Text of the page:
This eBook will explore five of the challenges that insurance companies face in relation to their investment data and offer thoughts on possible solution designs to overcome them.
Chart 1: Historical U.S. Insurance Industry Total Cash and Invested Assets, Year-End 2012-2021
Note: Includes affiliated and unaffiliated investments
Data Rules for IBOR/ABOR
Integration of the firm’s Investment Book of Record (IBOR) with its Accounting Book of Record (ABOR) is consistently one of the most complex and important data management challenges for insurance investment organizations. Properly unified information from each of these systems is critical to investment decision-making by front-office personnel.
IBOR and ABOR systems occupy their own space within the insurer’s technology stack and cater to different user groups with differentiated needs, knowledge, and skill sets. IBOR systems provide portfolio managers with a robust security master enriched with market data, security analytics, risk calculations, compliance, and trading optimization tools. ABOR systems emphasize tax lot calculations like book values, accretion and gains/losses. Depending on each specific system’s capabilities, insurance companies also need to make considerations for regulatory reporting, NAIC ratings, capital charges, and agency reporting, which requires an integration of ABOR and IBOR data.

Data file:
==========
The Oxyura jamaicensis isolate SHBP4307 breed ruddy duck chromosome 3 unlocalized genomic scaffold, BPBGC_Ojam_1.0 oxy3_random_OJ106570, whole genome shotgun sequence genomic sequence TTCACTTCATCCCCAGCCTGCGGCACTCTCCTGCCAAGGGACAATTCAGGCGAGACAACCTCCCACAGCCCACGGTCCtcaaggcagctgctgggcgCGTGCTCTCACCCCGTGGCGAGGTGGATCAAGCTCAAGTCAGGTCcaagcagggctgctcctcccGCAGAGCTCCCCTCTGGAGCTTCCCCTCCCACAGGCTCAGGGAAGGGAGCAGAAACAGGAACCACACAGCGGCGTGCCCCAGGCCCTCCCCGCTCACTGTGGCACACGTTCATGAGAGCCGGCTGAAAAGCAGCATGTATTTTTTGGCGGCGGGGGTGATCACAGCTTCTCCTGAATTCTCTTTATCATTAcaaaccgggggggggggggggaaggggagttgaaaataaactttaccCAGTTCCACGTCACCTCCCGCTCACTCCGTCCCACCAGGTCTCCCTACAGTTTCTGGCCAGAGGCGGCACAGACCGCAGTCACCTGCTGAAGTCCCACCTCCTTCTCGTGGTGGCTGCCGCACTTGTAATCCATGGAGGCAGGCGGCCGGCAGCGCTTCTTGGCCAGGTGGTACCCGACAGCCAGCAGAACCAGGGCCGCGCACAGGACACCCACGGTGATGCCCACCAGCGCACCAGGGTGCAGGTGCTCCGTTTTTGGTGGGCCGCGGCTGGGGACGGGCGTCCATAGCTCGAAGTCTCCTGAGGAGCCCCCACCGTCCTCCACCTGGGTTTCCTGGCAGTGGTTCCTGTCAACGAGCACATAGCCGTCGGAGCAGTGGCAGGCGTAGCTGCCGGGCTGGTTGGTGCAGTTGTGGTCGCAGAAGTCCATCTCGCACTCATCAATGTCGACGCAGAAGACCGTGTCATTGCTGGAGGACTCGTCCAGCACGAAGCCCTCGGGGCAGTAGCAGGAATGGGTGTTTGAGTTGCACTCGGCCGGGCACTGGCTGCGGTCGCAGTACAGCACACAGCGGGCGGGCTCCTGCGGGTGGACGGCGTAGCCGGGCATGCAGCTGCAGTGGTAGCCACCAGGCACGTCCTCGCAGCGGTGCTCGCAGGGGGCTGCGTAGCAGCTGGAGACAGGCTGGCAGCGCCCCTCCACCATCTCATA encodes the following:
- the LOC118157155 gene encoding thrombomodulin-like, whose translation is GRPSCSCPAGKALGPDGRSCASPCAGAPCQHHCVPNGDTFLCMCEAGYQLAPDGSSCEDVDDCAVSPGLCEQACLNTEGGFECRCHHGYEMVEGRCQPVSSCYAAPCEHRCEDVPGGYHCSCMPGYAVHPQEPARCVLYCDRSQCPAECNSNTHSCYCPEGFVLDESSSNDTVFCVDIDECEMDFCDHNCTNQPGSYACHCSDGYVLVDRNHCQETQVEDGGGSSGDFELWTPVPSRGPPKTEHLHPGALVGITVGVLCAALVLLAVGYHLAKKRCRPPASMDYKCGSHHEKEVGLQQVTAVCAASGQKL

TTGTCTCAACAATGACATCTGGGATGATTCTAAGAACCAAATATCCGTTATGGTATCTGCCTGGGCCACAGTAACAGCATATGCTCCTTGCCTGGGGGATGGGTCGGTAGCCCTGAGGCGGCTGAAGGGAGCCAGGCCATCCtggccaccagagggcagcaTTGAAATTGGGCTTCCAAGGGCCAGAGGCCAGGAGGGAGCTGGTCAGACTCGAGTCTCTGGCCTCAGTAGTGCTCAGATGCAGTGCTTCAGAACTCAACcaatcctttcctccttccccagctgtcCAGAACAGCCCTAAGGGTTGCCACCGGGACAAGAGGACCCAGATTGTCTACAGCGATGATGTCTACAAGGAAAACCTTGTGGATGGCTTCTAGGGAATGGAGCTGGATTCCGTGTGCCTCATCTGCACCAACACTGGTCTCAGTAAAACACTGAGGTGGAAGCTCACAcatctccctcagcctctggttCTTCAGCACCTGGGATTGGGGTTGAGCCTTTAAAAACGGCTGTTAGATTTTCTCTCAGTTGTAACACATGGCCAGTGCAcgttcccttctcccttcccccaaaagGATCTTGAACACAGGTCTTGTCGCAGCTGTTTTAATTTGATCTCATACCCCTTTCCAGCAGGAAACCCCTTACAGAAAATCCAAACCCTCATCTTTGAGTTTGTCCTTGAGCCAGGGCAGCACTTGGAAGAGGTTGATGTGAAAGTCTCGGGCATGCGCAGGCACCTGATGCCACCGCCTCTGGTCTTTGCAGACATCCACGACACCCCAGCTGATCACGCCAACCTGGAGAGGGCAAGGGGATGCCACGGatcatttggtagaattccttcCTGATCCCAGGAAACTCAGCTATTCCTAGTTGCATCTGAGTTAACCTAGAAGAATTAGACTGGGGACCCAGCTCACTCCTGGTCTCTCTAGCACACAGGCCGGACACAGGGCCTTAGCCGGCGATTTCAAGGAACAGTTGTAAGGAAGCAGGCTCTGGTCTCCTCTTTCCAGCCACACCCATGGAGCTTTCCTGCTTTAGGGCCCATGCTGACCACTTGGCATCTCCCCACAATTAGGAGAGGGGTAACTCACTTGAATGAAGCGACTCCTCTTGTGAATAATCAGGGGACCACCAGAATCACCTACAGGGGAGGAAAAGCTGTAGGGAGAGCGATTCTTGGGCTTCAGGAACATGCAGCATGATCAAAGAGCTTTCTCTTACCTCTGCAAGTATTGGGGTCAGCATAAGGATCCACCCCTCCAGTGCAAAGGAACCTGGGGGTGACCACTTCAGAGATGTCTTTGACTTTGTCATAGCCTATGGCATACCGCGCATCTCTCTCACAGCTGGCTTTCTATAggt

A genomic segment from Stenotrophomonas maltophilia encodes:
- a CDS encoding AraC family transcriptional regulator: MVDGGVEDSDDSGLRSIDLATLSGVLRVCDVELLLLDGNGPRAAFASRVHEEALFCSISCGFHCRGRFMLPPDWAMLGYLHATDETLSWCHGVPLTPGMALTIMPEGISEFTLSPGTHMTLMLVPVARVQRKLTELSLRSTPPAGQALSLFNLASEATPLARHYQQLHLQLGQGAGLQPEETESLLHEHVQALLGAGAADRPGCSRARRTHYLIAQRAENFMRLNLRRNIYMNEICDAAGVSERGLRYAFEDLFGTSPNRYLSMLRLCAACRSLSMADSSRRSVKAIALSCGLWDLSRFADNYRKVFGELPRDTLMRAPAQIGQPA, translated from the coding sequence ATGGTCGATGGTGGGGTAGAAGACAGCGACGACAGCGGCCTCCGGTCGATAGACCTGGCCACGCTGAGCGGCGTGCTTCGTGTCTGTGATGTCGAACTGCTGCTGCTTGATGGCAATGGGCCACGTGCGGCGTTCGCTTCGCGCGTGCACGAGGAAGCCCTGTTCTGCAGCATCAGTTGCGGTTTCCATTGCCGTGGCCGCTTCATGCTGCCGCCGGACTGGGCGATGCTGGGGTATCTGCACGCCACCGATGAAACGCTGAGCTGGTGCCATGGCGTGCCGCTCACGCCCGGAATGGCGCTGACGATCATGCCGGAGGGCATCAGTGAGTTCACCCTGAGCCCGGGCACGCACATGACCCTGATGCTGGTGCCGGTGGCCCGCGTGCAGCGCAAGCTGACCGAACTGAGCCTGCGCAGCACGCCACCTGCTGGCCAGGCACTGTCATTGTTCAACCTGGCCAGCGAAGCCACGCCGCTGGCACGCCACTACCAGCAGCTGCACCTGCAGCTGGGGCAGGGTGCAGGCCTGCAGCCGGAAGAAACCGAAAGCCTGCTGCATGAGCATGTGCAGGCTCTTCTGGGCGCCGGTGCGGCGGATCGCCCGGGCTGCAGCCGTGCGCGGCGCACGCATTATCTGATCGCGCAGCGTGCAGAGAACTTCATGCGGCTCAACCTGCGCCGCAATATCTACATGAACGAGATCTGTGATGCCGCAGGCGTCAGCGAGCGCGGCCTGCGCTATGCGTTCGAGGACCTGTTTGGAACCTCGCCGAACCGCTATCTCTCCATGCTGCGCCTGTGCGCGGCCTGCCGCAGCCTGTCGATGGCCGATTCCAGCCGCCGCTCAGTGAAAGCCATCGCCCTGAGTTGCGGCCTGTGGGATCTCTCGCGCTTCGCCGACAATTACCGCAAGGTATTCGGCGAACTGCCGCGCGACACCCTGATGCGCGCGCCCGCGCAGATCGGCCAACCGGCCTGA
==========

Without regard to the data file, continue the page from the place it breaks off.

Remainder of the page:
Integration of these data sets is a common obstacle for insurance companies given the varying levels of granularity and lack of a one-to-one relationship across data sources. Many-to-one and one-to-many data relationships require specific methodologies to perform averages, weighted averages, and other aggregation calculations. Standard aggregation methodologies are not well defined across the industry; therefore, firms must create their policies and programmatically automate the calculations to ensure the policies are adopted at an enterprise level within the organization.